13-5771 Mitzvah N-108
Negative Mitzvah 108– This is a negative commandment: do not slay ritually both a pure [kosher] animal and its young in one day.
Hafetz Hayim – As Scripture says: “And whether it is a cow or a ewe, you shall not slay it and its young both in one day” (Lev. 22:28). If someone transgressed and did ritually slay them, the meat is kosher [permissible]. The day follows the night [a day is reckoned from sunset to sunset]; therefore if a person ritually slew the mother-animal at the beginning of the night of the fourth day of the week, he should not slay the young until the beginning of the fifth day. But if he slew the mother-animal toward the end of the fourth day, he may ritually slay the young at the beginning of the night of the fifth. This is in effect, everywhere and in every time for both men and women.
This is not a law for vegetarians or vegans. The law is pretty straight forward; we are not permitted to kill a mother-animal and her young on the same day. If you make a mistake and do it, you have sinned, but the meat is still kosher and it is permitted to be eaten. A day,for the purpose of this law is not twenty-four hours from the first slaughter. One has to wait until the next sunset before the second animal can be killed.
It is interesting to me that there is no punishment listed for those who violate this law. I suppose that there is no point in wasting the meat as long as it has been killed properly, but the person who has killed mother-animal and her young on the same day clearly has no heart for the suffering of animals and has a pretty cruel attitude about his or her work. Just because one makes a living slaughtering animals for food, this does not allow that person to become cruel or indifferent. We are obligated by Jewish Law to alleviate the pain for animals.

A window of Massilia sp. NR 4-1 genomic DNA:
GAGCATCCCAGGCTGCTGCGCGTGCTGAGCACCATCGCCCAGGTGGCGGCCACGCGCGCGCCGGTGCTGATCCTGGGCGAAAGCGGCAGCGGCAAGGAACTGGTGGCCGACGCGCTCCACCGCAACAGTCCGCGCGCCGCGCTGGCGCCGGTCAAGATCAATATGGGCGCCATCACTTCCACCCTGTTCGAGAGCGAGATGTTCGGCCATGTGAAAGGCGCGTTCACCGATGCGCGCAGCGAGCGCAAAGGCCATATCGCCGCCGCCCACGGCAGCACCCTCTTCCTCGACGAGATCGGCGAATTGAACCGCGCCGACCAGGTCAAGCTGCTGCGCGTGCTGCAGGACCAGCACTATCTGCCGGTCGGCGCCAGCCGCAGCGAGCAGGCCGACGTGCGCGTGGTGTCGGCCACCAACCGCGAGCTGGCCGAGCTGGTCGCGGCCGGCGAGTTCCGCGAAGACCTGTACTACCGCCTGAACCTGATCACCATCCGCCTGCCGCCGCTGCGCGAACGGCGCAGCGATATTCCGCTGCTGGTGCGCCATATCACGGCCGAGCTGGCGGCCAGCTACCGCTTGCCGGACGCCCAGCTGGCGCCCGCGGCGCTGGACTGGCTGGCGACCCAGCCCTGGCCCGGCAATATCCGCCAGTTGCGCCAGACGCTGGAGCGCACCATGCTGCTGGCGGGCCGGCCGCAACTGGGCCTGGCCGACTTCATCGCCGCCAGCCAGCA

There is a story about Rabbi Yehuda HaNasi who was walking on the street when a calf who was being led to slaughter ran from the man who bought her and hid under the Rabbi’s cloak and mooed mournfully. Rabbi Yehuda returned the calf to the owner saying to the calf, “Go, for this you were created.” The story concludes that Rabbi was afflicted with a horrible illness for this act of cruelty to the animal. He suffers for many years until he, from his sickbed, speaks up for some mice in his home. For this act of kindness, he was cured. Judaism takes kindness to animals very seriously. Caring for animals is the first step in learning kindness to other people.